Edinburgh Breast Unit

Edinburgh, United Kingdom

Edinburgh Breast Unit

Edinburgh, United Kingdom
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Bundred N.J.,University of Manchester | Cramer A.,University of Manchester | Morris J.,University of Manchester | Renshaw L.,Edinburgh Breast Unit | And 10 more authors.
Clinical Cancer Research | Year: 2010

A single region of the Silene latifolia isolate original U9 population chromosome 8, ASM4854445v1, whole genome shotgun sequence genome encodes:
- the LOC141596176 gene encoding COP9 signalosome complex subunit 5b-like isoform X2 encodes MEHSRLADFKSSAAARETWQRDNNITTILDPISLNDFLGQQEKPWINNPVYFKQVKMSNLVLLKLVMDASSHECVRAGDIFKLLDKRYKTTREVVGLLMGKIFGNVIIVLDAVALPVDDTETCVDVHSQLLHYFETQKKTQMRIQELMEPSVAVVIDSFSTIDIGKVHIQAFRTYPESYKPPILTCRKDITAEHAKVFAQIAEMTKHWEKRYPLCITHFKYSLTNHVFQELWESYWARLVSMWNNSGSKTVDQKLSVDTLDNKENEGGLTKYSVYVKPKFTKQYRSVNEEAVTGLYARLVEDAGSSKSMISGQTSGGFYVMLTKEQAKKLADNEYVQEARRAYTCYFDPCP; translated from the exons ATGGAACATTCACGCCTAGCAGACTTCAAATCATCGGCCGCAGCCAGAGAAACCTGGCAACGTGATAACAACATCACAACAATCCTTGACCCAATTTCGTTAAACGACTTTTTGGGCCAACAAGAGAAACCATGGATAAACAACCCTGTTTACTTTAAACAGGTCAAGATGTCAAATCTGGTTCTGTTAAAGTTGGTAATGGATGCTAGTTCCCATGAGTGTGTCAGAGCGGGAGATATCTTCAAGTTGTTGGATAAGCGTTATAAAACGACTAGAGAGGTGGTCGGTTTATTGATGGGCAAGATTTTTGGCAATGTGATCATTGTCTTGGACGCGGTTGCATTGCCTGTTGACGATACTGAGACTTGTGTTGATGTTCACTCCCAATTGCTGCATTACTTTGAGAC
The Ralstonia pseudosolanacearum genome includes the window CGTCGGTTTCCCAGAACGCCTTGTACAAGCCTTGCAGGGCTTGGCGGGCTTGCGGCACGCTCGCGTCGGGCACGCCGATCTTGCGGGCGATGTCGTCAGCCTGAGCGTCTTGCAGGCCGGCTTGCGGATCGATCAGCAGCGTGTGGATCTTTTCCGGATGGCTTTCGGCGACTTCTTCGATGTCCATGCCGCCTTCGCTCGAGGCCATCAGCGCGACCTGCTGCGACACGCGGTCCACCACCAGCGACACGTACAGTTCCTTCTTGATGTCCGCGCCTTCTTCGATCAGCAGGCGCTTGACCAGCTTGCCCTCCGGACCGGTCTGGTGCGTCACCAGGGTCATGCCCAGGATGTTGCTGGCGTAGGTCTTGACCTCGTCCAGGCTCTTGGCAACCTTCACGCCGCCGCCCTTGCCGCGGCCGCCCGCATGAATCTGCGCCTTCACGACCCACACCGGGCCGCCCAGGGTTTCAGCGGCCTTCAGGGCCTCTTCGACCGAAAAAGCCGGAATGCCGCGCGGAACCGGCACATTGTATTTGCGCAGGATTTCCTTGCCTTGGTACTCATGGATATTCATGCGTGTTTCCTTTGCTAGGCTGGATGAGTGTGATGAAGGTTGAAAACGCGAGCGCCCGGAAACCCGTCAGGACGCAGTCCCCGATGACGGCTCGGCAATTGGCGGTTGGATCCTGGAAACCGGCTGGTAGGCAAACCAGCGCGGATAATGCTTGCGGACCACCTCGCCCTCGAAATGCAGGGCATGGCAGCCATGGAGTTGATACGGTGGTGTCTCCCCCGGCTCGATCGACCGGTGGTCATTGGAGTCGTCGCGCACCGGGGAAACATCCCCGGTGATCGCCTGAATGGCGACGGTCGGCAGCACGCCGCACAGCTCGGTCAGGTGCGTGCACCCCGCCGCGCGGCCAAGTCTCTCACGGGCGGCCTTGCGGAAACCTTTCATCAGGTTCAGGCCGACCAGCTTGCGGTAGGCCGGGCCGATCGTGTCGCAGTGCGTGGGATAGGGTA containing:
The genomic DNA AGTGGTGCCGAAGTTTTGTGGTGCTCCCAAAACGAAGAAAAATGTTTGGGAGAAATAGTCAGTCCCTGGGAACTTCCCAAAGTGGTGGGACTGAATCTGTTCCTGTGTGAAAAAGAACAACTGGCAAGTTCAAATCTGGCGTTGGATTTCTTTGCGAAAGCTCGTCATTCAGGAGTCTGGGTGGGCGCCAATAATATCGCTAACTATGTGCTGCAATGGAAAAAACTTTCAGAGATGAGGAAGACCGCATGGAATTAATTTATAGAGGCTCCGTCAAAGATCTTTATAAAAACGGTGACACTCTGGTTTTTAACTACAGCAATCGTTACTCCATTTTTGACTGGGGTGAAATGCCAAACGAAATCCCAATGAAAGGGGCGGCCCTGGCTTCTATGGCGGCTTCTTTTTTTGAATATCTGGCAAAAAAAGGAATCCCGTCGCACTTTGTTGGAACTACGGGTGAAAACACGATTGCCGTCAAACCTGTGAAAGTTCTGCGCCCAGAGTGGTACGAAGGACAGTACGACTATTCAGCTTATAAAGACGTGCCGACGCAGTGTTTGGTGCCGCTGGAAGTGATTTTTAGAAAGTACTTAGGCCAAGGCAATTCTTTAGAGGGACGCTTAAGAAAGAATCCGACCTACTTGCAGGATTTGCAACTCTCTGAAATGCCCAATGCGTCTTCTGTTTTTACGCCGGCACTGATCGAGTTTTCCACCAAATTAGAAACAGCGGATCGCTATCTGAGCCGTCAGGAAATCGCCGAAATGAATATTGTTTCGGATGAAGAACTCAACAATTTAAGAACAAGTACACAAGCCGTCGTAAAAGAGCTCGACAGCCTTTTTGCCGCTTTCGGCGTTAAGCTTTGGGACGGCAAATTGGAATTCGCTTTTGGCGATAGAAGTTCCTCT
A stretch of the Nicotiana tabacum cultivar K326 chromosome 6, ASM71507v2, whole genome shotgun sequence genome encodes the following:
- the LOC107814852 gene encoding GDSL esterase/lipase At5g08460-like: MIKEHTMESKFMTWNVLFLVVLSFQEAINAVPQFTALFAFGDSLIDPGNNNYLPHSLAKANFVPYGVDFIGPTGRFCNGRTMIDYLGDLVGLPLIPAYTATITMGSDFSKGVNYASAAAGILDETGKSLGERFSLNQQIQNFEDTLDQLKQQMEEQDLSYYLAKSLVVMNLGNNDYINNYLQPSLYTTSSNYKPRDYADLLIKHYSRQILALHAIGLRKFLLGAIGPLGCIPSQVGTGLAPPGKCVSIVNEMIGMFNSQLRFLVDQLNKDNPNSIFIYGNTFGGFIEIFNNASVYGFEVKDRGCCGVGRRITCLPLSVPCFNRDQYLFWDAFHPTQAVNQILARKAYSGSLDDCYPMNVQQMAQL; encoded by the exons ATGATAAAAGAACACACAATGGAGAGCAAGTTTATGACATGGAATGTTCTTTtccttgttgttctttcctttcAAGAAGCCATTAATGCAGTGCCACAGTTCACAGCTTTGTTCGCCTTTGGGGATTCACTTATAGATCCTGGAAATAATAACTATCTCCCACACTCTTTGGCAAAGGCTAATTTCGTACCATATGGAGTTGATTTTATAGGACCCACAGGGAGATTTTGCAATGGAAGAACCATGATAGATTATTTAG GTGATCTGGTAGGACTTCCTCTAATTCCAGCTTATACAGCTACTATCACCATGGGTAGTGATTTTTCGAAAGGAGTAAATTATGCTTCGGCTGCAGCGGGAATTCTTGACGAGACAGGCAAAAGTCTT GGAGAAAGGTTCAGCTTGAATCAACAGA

Purpose: Tamoxifen reduces risk of recurrence after breast conservation surgery for ductal carcinoma in situ (DCIS), but no data exists on the effectiveness of aromatase inhibitors for DCIS. Cyclooxygenase-2 (COX-2) is overexpressed in DCIS, representing another potential therapeutic target. The aim of the study was to determine the effect of aromatase and/or COX-2 inhibition on epithelial proliferation and apoptosis in a presurgical study of estrogen receptor (ER)-positive DCIS. Methods: Postmenopausal women with ER-positive DCIS diagnosed by core biopsy were randomized to a 2 x 2 design of either 14 days of exemestane or placebo and celecoxib, or placebo immediately before surgery. Paired baseline and end point biopsies were analyzed for proliferation (Ki67), apoptosis, human epidermal growth factor receptor 2 (HER2), COX-2, and progesterone receptor (PR) expression by immunohistochemistry. The primary end point was a decrease in Ki67 between diagnosis and surgical excision. Results: Ninety women were randomized: all were ER positive, 49 (54%) had grade III tumors, and 29 (32%) were HER2 positive (3+). Exemestane reduced proliferation compared with placebo with a median reduction of 9% (95% confidence interval, 6-14; P < 0.001). Progesterone receptor was reduced by exemestane (mean decrease, 19%; 95% confidence interval, 9-28; P = 0.011). The effect of exemestane on proliferation was seen regardless of grade, HER2, or PR expression. Celecoxib had no effect on proliferation or apoptosis alone, or in combination with exemestane. Conclusions: Exemestane reduces proliferation in ER-positive DCIS. Aromatase inhibition is a potential alternative to tamoxifen in patients who have undergone breast conservation for ER-positive DCIS. ©2010 AACR.

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